Tauranga Woodcrafters Guild Inc.

2019 Annual Hands On Scrollsaw Workshop


Every year in April we run a "Hands On Scrollsaw Workshop"

at our Guild's Workshop - 3 Cherokee Place, Mt Maunganui, Tauranga.

Participants pay a fee to attend

Which includes: Set project materials, lunch, morning and afternoon tea.

We provide scrollsaws for people to use, though participants are also free to bring their own machines.

2019 Workshop


Eight people attended our 2019 workshop. They were evenly split between marquetry, fretwork and 3D scrollsaw interests, but with nobody registering to do intarsia work this year.

2019 Workshop


Members brought along a selection of their own work to show and to inspire the participants in our April 2019 Scrollsaw workshop.

2019 Workshop


Here Jacob von Holzen is working with two of the 2019 participants on their marquetry projects.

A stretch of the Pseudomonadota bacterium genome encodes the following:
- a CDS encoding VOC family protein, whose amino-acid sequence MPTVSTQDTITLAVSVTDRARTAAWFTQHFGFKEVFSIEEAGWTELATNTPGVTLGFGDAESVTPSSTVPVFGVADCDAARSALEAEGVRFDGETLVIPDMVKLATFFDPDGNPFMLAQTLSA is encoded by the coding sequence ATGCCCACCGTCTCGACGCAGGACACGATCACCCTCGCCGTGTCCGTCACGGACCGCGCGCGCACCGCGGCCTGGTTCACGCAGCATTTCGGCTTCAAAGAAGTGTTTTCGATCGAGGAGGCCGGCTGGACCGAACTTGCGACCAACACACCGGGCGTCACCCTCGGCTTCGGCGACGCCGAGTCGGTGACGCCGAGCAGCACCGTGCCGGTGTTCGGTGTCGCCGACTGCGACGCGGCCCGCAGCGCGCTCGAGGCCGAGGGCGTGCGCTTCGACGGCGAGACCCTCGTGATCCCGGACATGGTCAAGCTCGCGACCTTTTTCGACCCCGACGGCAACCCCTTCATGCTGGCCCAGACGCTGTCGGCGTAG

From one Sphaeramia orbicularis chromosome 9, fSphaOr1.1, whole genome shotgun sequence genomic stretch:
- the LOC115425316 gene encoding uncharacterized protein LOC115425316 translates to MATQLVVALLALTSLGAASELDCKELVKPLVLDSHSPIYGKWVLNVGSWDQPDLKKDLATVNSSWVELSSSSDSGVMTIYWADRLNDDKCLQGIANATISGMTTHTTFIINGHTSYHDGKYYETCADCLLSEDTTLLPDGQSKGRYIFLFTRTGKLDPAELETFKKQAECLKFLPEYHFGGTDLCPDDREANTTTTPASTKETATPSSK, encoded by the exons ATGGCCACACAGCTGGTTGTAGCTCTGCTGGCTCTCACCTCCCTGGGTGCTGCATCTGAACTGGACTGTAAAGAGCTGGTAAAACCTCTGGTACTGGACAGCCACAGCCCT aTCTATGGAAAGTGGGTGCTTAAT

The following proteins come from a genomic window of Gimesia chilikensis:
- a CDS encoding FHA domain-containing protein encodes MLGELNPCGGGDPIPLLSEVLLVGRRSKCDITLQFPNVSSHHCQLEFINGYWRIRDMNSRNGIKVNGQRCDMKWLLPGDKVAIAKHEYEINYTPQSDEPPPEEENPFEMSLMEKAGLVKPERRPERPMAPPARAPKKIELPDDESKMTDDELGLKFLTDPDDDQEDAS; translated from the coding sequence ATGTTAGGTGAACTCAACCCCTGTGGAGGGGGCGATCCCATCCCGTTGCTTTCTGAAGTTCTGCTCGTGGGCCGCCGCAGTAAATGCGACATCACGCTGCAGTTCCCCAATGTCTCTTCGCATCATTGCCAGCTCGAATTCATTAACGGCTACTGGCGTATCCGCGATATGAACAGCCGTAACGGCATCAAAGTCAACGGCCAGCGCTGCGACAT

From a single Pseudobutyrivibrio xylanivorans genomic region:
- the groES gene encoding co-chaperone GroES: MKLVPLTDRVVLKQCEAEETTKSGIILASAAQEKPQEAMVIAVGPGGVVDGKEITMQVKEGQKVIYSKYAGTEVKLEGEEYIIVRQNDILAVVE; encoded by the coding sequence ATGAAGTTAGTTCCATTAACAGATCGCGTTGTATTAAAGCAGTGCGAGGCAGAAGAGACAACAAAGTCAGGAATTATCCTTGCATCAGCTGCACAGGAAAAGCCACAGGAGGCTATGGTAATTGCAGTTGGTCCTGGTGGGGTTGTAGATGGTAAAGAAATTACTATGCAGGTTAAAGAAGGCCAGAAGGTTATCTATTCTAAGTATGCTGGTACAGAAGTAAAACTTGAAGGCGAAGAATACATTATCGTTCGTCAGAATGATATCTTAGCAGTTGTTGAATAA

2018 Workshop


Sixteen people attended our 2018 workshop. It attracted some new participants with 7 attending for the first time. Those travelling the furthest were two observers, one from Whangarei and one from Wellington.

2018 Workshop


Participants in 2018 were evenly balanced between Fretwork, Intarsia and Marquetry this time, with some who had been before trying something different.

Jacob's Marquetry Hints


Jacob von Holzen has produced a summary of his Tips on marquetry for a course run by the Guild in earlier years. Click the Icon above to read the tips.



Marquetry is the art of applying pieces of veneer to a structure to form decorative patterns, designs or pictures. Marquetry differs from the more ancient craft of inlay, or intarsia, in which a solid body of one material is cut out to receive sections of another to form the surface pattern. The word derives from a Middle French word meaning "inlaid work".



Fretwork is an interlaced decorative design cut out with a fretsaw, coping saw, jigsaw or scroll saw. Originally ornamental patterns were used to decorate objects with a grid or a lattice design.



Intarsia is a woodworking technique that uses varied shapes, sizes, and species of wood fitted together to create a mosaic-like picture with an illusion of depth.